Editor's Note: For more on state location action, see the Virginia Spotlight in the November 2003 Site Selection.



Arkansas Gov. Mike Huckabee (at podium)
Eakas marked the third auto-industry supplier to recently choose the Arkansas Delta region, Gov. Mike Huckabee (at podium) pointed out.

Auto Supplier Eakas Arkansas Traveling with 250-Worker Plant

by JACK LYNE, Site Selection Executive Editor of Interactive Publishing

WYNNE, Ark. – Auto parts manufacturer Eakas Corp. has picked the Wynne, Ark., area for its first plant in the U.S. Southeast.
        A subsidiary of Japan-based Sakae Riken Kogyo Company, Eakas has selected a 40-acre (16-hectare) site just south of Wynne, a city of some 8,700 residents that sits 48 miles (77 kilometers) west of Memphis, Tenn. The company will break ground in January on a 91,000-sq.-ft. (8,190-sq.-m.) plant that will ultimately employ at least 250 workers, Eakas President Tom Mori said while joining state and local officials in announcing the project.
        Eakas' current U.S. operations are centered in Peru, Ill. The company's Illinois site houses a 257,000-sq.-ft. (23,130-sq.-m.) manufacturing plant and also serves as the subsidiary's headquarters.
        Like its sister production operation in Illinois, Eakas' Arkansas plant will make plastic auto components, with particular emphasis on rearview mirrors and door handles. At full capacity, the Wynne operation will be capable of producing 320,000
Eakas' facility in Peru, Ill.
Eakas' current U.S. operations are centered in a facility in Peru, Ill. (pictured), that houses a 257,000-sq.-ft. (23,130-sq.-m.) manufacturing plant and the company's headquarters.
door handles a month and 60,000 mirrors, plus smaller quantities of other interior and exterior parts, Mori said at the project announcement held at the Wynne High School auditorium.
        "The good news just keeps coming to the Arkansas Delta," Gov. Mike Huckabee (R) said in Wynne.
        Japan's Denso Corp., the world's third-largest auto-parts maker, in July announced that it was bringing a $35-million, 500-worker plant to Osceola, another small Arkansas Delta city some 66 miles (106 kilometers) east of Wynne. (For more, see the Aug. 4, 2003, Blockbuster Deal).

Area Has Drawn Strong
Auto-Industry Interest
Eakas specifically set out to find a Southeast location, eager to gain access to the region's burgeoning cluster of auto plants.
        "The automotive industry and auto parts industry are in the midst of a globalizing process, and presently American automotive builders are expanding towards the Mid-South," said Sakae Riken Kogyo President Yoshihisa Okano.
        The company's final short list boiled down to Wynne and Brownsville, Tenn. The Tennessee site is located 55 miles (88 kilometers) northeast of Memphis, and 109 miles (174 kilometers) east of the Arkansas location that Eakas selected.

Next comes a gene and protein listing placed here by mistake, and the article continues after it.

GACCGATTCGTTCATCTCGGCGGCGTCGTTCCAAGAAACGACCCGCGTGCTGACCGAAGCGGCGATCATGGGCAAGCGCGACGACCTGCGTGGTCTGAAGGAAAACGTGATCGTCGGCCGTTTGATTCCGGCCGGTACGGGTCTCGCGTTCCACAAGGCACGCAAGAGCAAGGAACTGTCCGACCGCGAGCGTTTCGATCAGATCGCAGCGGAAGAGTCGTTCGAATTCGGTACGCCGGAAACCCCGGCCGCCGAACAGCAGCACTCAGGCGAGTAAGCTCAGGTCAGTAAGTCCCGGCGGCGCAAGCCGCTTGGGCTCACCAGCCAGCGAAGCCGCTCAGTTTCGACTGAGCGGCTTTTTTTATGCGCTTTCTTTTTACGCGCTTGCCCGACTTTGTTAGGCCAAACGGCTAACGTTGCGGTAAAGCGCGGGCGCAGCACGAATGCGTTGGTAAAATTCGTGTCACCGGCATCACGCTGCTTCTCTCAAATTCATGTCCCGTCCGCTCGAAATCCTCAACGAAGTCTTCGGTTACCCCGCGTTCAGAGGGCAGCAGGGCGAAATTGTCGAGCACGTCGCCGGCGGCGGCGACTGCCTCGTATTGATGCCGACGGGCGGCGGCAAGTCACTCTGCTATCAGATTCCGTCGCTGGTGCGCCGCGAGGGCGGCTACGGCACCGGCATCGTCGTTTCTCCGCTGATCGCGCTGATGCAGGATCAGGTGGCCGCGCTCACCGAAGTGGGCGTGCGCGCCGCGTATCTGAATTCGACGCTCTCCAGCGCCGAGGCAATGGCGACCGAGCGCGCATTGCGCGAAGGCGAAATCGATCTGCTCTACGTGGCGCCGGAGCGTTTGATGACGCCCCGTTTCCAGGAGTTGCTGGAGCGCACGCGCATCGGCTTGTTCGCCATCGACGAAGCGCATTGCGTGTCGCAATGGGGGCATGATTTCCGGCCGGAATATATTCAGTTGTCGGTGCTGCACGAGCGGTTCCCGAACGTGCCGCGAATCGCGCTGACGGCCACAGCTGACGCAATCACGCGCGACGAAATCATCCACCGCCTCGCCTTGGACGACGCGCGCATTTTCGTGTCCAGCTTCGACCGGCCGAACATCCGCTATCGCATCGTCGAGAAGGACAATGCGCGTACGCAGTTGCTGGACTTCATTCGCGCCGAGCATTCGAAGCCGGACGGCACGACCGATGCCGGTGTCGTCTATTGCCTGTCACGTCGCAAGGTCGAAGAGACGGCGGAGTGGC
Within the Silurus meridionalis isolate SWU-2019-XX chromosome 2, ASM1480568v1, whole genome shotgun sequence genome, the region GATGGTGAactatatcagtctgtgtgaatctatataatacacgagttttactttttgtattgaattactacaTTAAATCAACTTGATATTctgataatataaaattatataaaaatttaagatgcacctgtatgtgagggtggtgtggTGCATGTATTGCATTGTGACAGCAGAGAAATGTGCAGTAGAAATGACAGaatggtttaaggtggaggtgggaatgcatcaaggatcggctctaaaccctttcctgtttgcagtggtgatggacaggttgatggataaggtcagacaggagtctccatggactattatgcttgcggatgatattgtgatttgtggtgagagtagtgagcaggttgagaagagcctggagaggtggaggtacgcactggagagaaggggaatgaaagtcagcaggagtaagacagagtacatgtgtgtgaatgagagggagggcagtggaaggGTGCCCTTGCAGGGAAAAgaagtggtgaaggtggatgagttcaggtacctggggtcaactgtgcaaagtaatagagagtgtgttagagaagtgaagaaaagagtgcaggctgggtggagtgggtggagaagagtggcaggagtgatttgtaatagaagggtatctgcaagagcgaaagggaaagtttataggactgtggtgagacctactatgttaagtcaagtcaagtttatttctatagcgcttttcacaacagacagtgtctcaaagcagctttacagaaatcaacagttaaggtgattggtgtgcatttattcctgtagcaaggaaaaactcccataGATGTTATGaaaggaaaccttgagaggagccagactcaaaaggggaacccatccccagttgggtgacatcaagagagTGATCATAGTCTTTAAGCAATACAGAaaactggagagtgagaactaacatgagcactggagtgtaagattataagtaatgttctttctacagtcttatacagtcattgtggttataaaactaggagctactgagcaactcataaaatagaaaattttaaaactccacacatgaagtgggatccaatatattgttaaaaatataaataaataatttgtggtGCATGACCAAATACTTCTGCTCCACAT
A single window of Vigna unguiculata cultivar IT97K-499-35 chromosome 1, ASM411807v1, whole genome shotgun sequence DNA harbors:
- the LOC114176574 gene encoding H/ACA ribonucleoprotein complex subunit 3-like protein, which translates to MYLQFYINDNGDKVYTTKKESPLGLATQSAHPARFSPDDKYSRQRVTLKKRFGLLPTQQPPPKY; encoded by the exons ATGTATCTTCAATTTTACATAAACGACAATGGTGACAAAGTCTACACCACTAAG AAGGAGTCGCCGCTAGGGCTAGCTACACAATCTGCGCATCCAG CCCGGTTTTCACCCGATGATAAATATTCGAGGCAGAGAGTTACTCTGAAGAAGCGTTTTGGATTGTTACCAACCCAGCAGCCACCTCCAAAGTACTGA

Eakas officials didn't publicly discuss the particulars of the decision, which was made by parent firm Sakae Riken Kogyo, according to state officials. Jim Pickens, director of the Arkansas Economic Development Department, surmised that the choice was made "because the Wynne area met their geographical and work-force requirements."
        "This is a good match for the company and for Wynne," said Bill Thomas, executive director of the Cross County Economic Development Corp.
        The auto industry in recent months has found several good site selection matches in the area that spans both east Arkansas and the west Tennessee.
        One very interested heavyweight was Toyota Motor Corporation. The automaker gave a long, hard look at a Marion, Ark., site before deciding on San Antonio for its 2,000-employee, $800-million pickup assembly plant. (Look for an extensive rundown in the January 2004 Site Selection on "super sites" like the tract of more than 1,000-acres [400-hectares] that Arkansas put together to offer Toyota.)
        In April, though, the area landed a major deal, when Toyota subsidiary Bodine Aluminum announced plans to build a 200-worker plant in Jackson, Tenn. (See the April 7 Project Watch.) That decision was followed soon by the Arkansas location choice by Denso, another Toyota subsidiary.
        "We're proving how responsive and hospitable Arkansas cities are," Huckabee said.

County ED Tax Will Provide Incentives
The Arkansas area's site selection hospitality included incentives. State officials haven't made public any of the particulars of the subsidies that were offered. Pickens, however, said that Arkansas is offering both financial aid and infrastructure improvements.
        The local area is also providing assistance, with much of it coming due to residents' aggressiveness about business recruiting. Thomas praised the local populace for the 1-percent sales tax for economic development that Cross County voters approved in 1999.
        Eakas, which also has four plants in Japan and one in China, didn't disclose any of the automakers that its Arkansas operation will supply.
        But the company already has a number of existing supplier relationships with major auto-industry players. Eakas' current clientele includes Honda Motor Co., Isuzu Motors, Nissan Motor Co. and Toyota.
        Production at Eakas' Arkansas operation will go online in March of 2005, Mori said.

Editor's Note: More auto-sector coverage is coming to you in the North American Automotive